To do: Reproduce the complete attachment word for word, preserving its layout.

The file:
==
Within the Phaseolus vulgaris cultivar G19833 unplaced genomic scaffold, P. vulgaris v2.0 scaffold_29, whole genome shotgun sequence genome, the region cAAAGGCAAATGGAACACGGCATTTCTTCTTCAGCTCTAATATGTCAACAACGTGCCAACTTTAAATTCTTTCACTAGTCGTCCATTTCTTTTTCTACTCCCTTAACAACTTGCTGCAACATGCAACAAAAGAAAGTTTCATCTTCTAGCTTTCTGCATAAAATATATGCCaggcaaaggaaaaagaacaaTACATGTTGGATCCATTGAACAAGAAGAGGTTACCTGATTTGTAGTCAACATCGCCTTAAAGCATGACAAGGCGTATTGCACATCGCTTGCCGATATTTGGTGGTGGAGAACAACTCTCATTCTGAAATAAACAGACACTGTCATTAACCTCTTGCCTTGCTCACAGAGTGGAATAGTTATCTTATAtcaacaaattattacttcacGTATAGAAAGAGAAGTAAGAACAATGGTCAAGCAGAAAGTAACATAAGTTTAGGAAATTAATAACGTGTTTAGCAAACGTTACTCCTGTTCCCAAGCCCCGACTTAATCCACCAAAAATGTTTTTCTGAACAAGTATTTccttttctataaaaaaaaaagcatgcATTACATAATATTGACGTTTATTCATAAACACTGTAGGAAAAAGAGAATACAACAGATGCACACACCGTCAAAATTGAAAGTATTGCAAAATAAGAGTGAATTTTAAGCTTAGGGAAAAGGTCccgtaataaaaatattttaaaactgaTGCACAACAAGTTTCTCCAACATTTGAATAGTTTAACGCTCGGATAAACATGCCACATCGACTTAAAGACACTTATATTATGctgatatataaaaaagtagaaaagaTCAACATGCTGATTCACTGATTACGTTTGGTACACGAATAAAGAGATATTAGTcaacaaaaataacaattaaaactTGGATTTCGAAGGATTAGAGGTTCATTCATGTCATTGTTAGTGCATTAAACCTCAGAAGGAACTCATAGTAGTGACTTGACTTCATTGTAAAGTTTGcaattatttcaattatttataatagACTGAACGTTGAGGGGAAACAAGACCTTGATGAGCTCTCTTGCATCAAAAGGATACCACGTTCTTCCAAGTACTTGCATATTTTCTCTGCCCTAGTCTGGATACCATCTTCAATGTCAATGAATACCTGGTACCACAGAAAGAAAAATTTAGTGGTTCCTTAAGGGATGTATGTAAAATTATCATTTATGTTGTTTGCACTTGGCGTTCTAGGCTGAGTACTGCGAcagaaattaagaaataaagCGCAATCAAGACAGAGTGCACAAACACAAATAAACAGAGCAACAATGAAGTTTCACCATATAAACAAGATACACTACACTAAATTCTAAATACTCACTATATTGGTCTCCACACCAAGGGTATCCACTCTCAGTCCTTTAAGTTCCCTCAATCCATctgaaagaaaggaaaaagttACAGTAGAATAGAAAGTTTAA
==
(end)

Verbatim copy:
Within the Phaseolus vulgaris cultivar G19833 unplaced genomic scaffold, P. vulgaris v2.0 scaffold_29, whole genome shotgun sequence genome, the region cAAAGGCAAATGGAACACGGCATTTCTTCTTCAGCTCTAATATGTCAACAACGTGCCAACTTTAAATTCTTTCACTAGTCGTCCATTTCTTTTTCTACTCCCTTAACAACTTGCTGCAACATGCAACAAAAGAAAGTTTCATCTTCTAGCTTTCTGCATAAAATATATGCCaggcaaaggaaaaagaacaaTACATGTTGGATCCATTGAACAAGAAGAGGTTACCTGATTTGTAGTCAACATCGCCTTAAAGCATGACAAGGCGTATTGCACATCGCTTGCCGATATTTGGTGGTGGAGAACAACTCTCATTCTGAAATAAACAGACACTGTCATTAACCTCTTGCCTTGCTCACAGAGTGGAATAGTTATCTTATAtcaacaaattattacttcacGTATAGAAAGAGAAGTAAGAACAATGGTCAAGCAGAAAGTAACATAAGTTTAGGAAATTAATAACGTGTTTAGCAAACGTTACTCCTGTTCCCAAGCCCCGACTTAATCCACCAAAAATGTTTTTCTGAACAAGTATTTccttttctataaaaaaaaaagcatgcATTACATAATATTGACGTTTATTCATAAACACTGTAGGAAAAAGAGAATACAACAGATGCACACACCGTCAAAATTGAAAGTATTGCAAAATAAGAGTGAATTTTAAGCTTAGGGAAAAGGTCccgtaataaaaatattttaaaactgaTGCACAACAAGTTTCTCCAACATTTGAATAGTTTAACGCTCGGATAAACATGCCACATCGACTTAAAGACACTTATATTATGctgatatataaaaaagtagaaaagaTCAACATGCTGATTCACTGATTACGTTTGGTACACGAATAAAGAGATATTAGTcaacaaaaataacaattaaaactTGGATTTCGAAGGATTAGAGGTTCATTCATGTCATTGTTAGTGCATTAAACCTCAGAAGGAACTCATAGTAGTGACTTGACTTCATTGTAAAGTTTGcaattatttcaattatttataatagACTGAACGTTGAGGGGAAACAAGACCTTGATGAGCTCTCTTGCATCAAAAGGATACCACGTTCTTCCAAGTACTTGCATATTTTCTCTGCCCTAGTCTGGATACCATCTTCAATGTCAATGAATACCTGGTACCACAGAAAGAAAAATTTAGTGGTTCCTTAAGGGATGTATGTAAAATTATCATTTATGTTGTTTGCACTTGGCGTTCTAGGCTGAGTACTGCGAcagaaattaagaaataaagCGCAATCAAGACAGAGTGCACAAACACAAATAAACAGAGCAACAATGAAGTTTCACCATATAAACAAGATACACTACACTAAATTCTAAATACTCACTATATTGGTCTCCACACCAAGGGTATCCACTCTCAGTCCTTTAAGTTCCCTCAATCCATctgaaagaaaggaaaaagttACAGTAGAATAGAAAGTTTAA